Anti corruption prosecutor accuses Interior Minister of putting pressure on his institution, in order to stop some investigations. Justice Minister accuses Government members of changing the approved form of some laws before publishing it.
Meanwhile, a bit of lobby revives the "laptops for kids" program, although the project was rejected less than six months ago. Thousands of small companies go bankrupt. Another ordinary day in Romania.
The recently resigned head of the General Anti Corruption Department (DGA), prosecutor Marian Sintion, accused the Interior Minister of putting pressure and even threatening officers, in order to influence investigations. The unveilings came on Wednesday, during a special open session of the DGA Strategic Council, Evenimentul Zilei reads.
Good news for some, bad news for others: the 100 dollars laptop for kids in schools is now 150$ and may cost 20% more because of the transport and storage fees. PM Tariceanu looked enthusiastic on Wednesday, when Nicholas Negroponte, the one who launched the project, came to Romania to present the program himself.
The same toy that was too simple a few months ago seems now a likely solution for the under-financed education system in Romania. Specialists say that the prime minister might as well buy candy, because it would last just as long as the manual generator-powered computers, Gandul reads.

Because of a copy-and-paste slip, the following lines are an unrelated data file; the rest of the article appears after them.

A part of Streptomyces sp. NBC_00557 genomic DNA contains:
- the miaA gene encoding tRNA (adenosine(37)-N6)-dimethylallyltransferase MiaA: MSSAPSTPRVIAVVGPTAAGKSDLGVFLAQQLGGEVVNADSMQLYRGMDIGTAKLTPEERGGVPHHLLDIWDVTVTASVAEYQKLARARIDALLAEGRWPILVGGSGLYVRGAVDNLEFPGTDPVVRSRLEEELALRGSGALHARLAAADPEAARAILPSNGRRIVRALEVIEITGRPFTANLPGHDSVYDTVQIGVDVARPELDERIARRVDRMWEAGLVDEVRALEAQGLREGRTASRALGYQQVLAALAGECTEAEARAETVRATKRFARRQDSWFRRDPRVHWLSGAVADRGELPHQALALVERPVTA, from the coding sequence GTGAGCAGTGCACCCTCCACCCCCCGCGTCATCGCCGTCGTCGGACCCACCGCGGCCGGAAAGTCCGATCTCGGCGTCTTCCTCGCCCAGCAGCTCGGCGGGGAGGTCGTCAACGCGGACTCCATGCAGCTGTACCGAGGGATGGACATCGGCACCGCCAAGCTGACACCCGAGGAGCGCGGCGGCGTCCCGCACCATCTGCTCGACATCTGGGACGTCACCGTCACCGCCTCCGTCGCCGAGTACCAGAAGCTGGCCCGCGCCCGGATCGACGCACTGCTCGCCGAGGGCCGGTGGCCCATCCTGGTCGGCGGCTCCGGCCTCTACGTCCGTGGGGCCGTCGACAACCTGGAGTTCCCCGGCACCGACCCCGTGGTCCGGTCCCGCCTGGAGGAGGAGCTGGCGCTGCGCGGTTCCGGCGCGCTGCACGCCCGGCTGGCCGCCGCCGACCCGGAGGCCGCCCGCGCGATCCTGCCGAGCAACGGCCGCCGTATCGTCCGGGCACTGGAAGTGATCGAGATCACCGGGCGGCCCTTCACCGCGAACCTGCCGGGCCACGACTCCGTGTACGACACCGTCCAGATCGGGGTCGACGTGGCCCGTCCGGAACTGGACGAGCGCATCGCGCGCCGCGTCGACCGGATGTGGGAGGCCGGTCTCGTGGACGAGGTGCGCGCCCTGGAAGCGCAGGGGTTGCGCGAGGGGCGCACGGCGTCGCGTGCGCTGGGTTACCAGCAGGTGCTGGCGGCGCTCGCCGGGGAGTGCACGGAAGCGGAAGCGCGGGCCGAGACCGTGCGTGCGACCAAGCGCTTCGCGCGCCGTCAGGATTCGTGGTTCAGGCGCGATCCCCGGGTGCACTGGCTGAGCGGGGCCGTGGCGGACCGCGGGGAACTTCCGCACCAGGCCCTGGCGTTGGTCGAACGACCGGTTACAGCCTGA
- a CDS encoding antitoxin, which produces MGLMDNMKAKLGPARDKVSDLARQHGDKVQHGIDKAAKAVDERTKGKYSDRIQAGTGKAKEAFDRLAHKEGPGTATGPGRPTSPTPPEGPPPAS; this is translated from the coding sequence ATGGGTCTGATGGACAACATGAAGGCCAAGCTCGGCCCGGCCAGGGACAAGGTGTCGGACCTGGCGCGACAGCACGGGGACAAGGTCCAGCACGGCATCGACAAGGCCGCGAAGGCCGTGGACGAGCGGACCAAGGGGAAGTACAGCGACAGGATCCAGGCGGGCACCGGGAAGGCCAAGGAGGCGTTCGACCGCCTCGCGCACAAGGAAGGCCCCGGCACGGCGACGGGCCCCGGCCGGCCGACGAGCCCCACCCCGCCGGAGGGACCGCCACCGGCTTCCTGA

Another piece of good news that may go bad is the US Visa Waiver Program, approved by the US Senate, but close to being rejected using the veto right by W. Bush himself, same Gandul found out.
Tens of millions of people in 27 countries should be able to visit the US for 90 days without needing a visa, but Bush may reject the law because a chapter in it may allow transport security employees organize in unions.
In other words, "President Bush is either stupid, or extremely hesitant", as the title in Jurnalul National indicates. The paper quotes a body language study conducted during Bush's visit to some countries in the Latin America.
Back to our small time businesses, too small for Bush to care: over one third of the 4,500 companies going bankrupt in 2006 were in commerce. The total number of companies shut during the year is 45% larger than in 2005, a Coface Romania study shows, as quoted in Gandul.
To have an even smaller company seems to be the right answer: Ezpada has only one employee and managed to conduct some 33 million euros deals in energy, buying chap from the state and selling expensive... back to the state, same Gandul reads.
Well, if that sounds illegal, there's nothing to hold against clothing manufacturer Steilmann, a company took over in 2006 by the Italian "Miro Radici". Steilmann will invest 20 million euros in Satu Mare, in order to open a strategic development center, Evenimentul Zilei found out.
Just to end in an optimistic note: 11 Romanian sailors were saved on Wednesday by a NATO patrol and a Greek coast guard team after a shipwreck caused by storms, Romania Libera reads. All 11 are in fine health.